Greater access to trade finance could speed the global economic recovery— if more stringent bank regulation doesn’t get in the way. The financial crisis of 2007-08 was a severe blow to global trade, as insolvencies, collapsing financial institutions, and constricted credit markets took their toll. Many European banks in particular stopped providing trade financing, while trade credit insurers absorbed high volumes of claims and retrenched their activities.

Since then, the market has recovered considerable ground, and trade finance products such as letters of credit, bank guarantees, and bill collection and discounting are still considered some of the safest, most strongly collateralized forms of finance. Indeed, trade finance remains a systemically critical area: The Asian Development Bank (ADB) calculates that a 15% increase in access to trade finance would increase production by 22%, for example. With global trade generating some $15 trillion a year in transaction volume, only a fraction of which is bank-funded, trade finance is also potentially one of the biggest asset classes in the world. figure 1 But there is still concern among banks and corporations that rely heavily on exports to emerging markets regarding whether trade finance can play its full part in boosting global trade—especially for small to medium-sized enterprises (SMEs) selling into developing markets.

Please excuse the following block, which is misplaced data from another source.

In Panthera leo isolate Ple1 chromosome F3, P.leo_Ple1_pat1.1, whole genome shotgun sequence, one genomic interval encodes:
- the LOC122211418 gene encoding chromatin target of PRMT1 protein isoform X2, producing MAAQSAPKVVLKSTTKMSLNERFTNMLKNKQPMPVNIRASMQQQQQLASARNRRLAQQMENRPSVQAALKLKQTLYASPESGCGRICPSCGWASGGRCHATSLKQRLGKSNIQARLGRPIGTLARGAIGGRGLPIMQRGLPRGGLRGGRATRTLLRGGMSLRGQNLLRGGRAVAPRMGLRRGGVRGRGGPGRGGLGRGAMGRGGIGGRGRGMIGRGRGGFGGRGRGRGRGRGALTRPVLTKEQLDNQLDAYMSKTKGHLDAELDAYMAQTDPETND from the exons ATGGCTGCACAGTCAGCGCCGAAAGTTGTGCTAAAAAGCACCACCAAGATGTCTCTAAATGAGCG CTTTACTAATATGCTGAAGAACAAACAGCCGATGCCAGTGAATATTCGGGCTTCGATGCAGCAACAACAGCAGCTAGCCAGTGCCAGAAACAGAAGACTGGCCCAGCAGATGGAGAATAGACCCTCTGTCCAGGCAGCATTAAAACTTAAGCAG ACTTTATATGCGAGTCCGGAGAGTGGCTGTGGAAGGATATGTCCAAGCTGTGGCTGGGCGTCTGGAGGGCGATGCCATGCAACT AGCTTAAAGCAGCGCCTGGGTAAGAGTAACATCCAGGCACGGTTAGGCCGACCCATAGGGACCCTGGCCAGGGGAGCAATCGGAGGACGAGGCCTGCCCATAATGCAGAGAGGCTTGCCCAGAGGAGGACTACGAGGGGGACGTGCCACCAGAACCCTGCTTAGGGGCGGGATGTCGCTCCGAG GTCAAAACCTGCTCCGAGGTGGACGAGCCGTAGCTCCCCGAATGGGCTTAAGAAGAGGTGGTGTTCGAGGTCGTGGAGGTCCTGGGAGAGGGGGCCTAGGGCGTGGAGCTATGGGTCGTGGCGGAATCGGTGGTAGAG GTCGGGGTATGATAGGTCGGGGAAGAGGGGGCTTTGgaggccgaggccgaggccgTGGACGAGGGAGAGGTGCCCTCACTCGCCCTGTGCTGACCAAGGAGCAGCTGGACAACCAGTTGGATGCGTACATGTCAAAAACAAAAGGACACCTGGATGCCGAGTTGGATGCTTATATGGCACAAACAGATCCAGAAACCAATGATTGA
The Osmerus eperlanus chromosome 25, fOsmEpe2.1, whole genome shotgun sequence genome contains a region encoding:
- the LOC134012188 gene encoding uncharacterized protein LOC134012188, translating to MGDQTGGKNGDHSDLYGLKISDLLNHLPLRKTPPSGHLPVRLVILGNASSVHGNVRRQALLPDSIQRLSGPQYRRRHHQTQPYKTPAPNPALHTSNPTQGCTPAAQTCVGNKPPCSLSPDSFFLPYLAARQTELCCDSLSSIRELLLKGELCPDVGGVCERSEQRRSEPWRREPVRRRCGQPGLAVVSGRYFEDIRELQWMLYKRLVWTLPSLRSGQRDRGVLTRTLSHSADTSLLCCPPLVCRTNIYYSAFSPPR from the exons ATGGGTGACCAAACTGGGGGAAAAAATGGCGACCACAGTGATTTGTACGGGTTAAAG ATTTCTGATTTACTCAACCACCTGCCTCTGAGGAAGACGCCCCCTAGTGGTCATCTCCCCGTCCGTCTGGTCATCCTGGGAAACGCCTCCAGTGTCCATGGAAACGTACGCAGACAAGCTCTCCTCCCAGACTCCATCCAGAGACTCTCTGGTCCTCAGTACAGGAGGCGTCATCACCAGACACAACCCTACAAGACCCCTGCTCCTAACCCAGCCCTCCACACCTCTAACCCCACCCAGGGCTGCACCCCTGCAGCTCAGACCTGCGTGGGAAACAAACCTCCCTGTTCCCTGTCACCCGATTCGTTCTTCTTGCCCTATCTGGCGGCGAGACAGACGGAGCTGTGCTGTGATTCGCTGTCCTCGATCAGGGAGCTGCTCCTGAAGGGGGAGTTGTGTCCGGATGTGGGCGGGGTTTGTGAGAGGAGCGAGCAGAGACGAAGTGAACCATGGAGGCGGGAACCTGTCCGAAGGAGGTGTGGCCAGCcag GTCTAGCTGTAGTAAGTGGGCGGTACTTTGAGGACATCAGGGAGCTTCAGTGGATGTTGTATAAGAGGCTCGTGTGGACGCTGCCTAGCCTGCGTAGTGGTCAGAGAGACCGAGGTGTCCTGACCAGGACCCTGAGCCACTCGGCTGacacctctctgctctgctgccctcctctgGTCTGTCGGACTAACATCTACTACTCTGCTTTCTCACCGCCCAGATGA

Despite the near global recognition of SMEs as engines of growth and economic value creation, some international banks, still recovering from the financial crisis, have either withdrawn or curtailed financing and risk mitigation activities in this segment of the market. The ADB last year estimated a global trade finance gap of $1.9 trillion—up from $1 trillion at the low point of the global financial crisis in 2009—of which $1.1 trillion is in developing Asia.1 Overcoming this gap may be critical to achieving full worldwide economic recovery, says Krishnan Ramadurai, senior technical advisor to the International Chamber of Commerce (ICC) Banking Commission, given that the growth of global trade has lagged global GDP growth since 2011. What factors keep the trade finance gap from closing? The ICC singles out three:

  • Differences in the way the new rules and regulations are interpreted and applied in diverse geographical markets make it challenging for banks to extend finance, despite recognition within the new rules that trade finance is different from other asset classes.
  • Standards for risk tolerance lack clarity.
  • Trade is not recognized as a unique asset class that serves to help SMEs access finance.

Together, these developments are affecting provision of trade finance to companies, placing a new emphasis on managing risk.

You can read the complete article by Harvard Business Review Sponsored by AIG on their website here: Trading By the Rules